Dreaming or awake, Tifa's face always wore the same placid expression: the corners of her lips lifted delicately into curves that often grew into a smile; eyelashes an arc of ebony against her pale skin. Wisps of dark hair fell across her chin like ornaments only she could wear. She looked so…peaceful. And here he stood, a wretched wreck of a man not even strong enough to protect her.
Again the gory nightmare reached for his mind. Stomach churning, he pressed a hand against the wall to keep from sinking to his knees--
And Tifa's face came to his mind. "I'm here for you, whenever you need me," she so often told him. ("I mean it, Cloud," she would insist if he smiled and shook his head). Standing here, trembling, he wanted to take up her offer. His guilt, his doubt, his fears…. Like a child afraid of the monsters in his closet, he wanted to slip under the covers next to her and tell her everything. Fall apart in her arms. Staying there forever wouldn't be so bad, either.
But he couldn't. Wouldn't—his arm pulsed in painful reminder, and his feet remained as motionless as if swallowed in his shadow's darkness.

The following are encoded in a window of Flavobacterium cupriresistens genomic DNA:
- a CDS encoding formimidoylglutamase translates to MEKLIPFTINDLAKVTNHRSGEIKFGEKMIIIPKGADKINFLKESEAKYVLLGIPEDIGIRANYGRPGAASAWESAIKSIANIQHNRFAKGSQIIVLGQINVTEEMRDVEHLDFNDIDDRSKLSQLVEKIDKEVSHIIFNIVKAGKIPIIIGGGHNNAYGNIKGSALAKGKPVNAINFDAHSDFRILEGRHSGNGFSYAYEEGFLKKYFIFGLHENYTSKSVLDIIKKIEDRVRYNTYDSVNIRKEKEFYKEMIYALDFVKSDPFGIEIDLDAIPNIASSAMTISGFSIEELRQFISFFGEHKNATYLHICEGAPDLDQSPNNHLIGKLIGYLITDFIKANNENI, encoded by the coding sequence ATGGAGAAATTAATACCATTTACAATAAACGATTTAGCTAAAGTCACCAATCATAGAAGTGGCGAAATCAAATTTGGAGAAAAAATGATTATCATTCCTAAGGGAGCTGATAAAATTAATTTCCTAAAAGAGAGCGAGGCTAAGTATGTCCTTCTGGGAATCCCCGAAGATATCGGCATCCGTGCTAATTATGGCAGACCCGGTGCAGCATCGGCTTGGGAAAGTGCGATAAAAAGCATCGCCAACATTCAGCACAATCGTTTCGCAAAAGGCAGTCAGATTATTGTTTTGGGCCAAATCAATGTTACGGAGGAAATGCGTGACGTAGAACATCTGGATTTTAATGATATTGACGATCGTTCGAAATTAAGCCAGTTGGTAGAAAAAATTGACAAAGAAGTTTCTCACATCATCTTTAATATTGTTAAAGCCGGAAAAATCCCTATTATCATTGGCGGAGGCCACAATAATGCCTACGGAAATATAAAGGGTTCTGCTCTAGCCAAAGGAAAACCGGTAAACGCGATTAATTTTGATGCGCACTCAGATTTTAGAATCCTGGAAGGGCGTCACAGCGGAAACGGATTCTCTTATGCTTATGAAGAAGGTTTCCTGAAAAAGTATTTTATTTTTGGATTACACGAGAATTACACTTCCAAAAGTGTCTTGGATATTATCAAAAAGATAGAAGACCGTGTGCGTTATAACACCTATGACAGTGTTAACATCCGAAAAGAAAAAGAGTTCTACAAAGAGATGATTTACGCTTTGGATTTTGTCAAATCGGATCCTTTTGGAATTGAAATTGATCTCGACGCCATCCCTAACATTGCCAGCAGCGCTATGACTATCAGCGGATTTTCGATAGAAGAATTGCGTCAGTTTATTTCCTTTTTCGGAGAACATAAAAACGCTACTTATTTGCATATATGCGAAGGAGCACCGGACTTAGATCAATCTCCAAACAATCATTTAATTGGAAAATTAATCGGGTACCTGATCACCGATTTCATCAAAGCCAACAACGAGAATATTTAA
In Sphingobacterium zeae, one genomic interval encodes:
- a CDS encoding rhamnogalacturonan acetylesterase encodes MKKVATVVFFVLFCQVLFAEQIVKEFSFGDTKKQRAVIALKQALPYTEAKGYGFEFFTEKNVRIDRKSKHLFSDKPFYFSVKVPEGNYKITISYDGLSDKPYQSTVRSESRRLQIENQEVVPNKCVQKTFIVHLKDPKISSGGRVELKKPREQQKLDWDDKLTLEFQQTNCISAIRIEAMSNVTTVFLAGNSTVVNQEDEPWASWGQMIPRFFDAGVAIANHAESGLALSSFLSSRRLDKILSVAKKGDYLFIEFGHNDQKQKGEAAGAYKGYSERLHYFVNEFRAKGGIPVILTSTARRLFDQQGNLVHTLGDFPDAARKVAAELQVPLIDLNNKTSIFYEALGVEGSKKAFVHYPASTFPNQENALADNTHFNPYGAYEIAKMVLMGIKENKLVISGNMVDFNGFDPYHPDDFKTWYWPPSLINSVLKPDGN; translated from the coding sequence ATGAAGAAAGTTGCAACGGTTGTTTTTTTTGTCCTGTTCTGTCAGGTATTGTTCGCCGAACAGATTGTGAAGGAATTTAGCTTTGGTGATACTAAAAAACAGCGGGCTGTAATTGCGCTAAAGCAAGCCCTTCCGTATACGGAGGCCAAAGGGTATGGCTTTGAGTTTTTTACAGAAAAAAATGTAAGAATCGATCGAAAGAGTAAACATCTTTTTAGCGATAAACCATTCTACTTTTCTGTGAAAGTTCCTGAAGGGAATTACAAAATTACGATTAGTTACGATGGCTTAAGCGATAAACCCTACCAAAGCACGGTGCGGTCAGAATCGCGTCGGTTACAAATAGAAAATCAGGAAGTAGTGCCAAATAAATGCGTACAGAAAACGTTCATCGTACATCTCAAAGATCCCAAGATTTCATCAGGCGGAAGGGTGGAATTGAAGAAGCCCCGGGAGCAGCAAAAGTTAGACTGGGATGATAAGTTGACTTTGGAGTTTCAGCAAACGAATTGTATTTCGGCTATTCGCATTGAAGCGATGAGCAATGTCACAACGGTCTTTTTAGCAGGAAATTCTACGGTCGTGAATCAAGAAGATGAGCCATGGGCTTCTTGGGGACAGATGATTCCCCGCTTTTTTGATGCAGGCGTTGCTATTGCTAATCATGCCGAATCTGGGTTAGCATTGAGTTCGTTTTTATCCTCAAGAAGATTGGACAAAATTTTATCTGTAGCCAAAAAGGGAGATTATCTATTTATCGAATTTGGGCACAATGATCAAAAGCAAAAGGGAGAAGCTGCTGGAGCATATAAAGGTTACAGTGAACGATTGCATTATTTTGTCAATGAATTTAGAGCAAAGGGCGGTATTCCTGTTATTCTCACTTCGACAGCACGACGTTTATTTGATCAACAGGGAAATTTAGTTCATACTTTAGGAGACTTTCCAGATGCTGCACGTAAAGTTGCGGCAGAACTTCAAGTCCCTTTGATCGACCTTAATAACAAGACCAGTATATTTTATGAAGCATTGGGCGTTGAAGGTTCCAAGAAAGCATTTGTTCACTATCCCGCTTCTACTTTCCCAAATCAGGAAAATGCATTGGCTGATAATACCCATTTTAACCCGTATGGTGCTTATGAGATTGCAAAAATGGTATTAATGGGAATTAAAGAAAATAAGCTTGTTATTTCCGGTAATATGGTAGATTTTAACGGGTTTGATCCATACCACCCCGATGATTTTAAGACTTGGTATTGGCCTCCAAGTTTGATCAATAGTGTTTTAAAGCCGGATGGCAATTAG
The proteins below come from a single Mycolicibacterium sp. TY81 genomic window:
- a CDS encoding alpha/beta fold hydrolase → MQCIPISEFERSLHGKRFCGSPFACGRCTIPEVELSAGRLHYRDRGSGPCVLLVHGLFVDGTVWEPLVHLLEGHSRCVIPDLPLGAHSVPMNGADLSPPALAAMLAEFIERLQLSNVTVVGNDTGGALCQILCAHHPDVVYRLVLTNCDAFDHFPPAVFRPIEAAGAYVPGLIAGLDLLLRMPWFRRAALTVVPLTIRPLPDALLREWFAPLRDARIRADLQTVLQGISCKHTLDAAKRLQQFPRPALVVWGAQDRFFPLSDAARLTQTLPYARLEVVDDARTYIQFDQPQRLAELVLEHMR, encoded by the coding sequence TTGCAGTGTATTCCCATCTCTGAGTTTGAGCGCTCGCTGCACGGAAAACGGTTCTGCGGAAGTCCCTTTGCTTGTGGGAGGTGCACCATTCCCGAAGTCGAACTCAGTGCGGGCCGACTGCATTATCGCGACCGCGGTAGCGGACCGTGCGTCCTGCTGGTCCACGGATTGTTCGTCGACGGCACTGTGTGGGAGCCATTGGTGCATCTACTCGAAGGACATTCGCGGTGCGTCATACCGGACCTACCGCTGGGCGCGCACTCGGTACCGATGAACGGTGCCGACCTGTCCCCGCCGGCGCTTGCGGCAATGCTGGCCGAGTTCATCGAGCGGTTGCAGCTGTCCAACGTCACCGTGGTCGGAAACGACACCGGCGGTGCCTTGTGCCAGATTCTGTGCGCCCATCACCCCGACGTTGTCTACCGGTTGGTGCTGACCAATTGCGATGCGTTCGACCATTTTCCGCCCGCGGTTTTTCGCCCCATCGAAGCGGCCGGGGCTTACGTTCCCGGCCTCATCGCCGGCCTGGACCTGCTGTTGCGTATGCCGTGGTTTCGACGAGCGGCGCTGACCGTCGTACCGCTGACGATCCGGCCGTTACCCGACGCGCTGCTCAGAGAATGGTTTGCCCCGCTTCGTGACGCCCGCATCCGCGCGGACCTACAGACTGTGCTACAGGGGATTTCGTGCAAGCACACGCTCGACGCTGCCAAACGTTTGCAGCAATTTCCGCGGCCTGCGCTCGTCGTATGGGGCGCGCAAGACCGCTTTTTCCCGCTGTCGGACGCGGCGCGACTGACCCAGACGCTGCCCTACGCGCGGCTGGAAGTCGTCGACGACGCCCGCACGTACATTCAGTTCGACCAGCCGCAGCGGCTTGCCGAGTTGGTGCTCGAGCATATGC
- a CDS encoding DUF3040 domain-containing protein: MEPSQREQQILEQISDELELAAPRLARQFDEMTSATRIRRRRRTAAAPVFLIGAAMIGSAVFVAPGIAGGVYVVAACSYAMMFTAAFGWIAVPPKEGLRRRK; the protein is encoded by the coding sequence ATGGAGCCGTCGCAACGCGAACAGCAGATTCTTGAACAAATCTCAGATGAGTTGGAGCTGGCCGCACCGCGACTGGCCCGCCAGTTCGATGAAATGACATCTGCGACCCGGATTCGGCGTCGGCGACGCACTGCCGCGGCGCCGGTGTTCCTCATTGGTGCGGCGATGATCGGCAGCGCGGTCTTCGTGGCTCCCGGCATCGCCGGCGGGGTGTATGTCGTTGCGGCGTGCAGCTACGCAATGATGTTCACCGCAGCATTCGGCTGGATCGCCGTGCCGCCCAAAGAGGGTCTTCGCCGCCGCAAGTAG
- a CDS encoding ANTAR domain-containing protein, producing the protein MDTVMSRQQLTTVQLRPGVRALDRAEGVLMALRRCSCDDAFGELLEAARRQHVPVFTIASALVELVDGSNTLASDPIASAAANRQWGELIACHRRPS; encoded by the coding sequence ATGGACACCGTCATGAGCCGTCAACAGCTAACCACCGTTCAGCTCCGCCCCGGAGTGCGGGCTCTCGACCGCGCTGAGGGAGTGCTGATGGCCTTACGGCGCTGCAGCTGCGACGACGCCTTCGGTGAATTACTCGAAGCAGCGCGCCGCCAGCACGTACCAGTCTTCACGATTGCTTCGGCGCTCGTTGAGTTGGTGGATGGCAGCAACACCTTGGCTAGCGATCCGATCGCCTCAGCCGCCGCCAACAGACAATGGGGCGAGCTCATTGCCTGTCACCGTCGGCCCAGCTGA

A glimmer of silver led his gaze from Tifa's face to her hand. Her right hand. It lay nestled under her head, and a tiny wolf entwined about one finger like an intricate vine. Cloud remembered standing in front of a jeweler's shop in Kalm shortly after Meteor. The ring: it was a symbol of determination, of resolve. To press on and endure, to fight "for myself and my family," were the words Cloud remembered.
Guiltily, he twisted its twin around his own finger. Those were his own words.
He didn't deserve to wear this.
He stood in the doorway, listening to Tifa's breathing, but his mind was back at the Forgotten City and blood drenched his hands. He was in the sweltering Midgar desert, watching a silhouette fade into nothingness. The things he had done, the things he hadn't: sins. By leaving, he felt he was abandoning his family. But staying here…wasn't that a sin, too? Because by staying, he was placing them in the hands of the most dangerous thing of all: himself.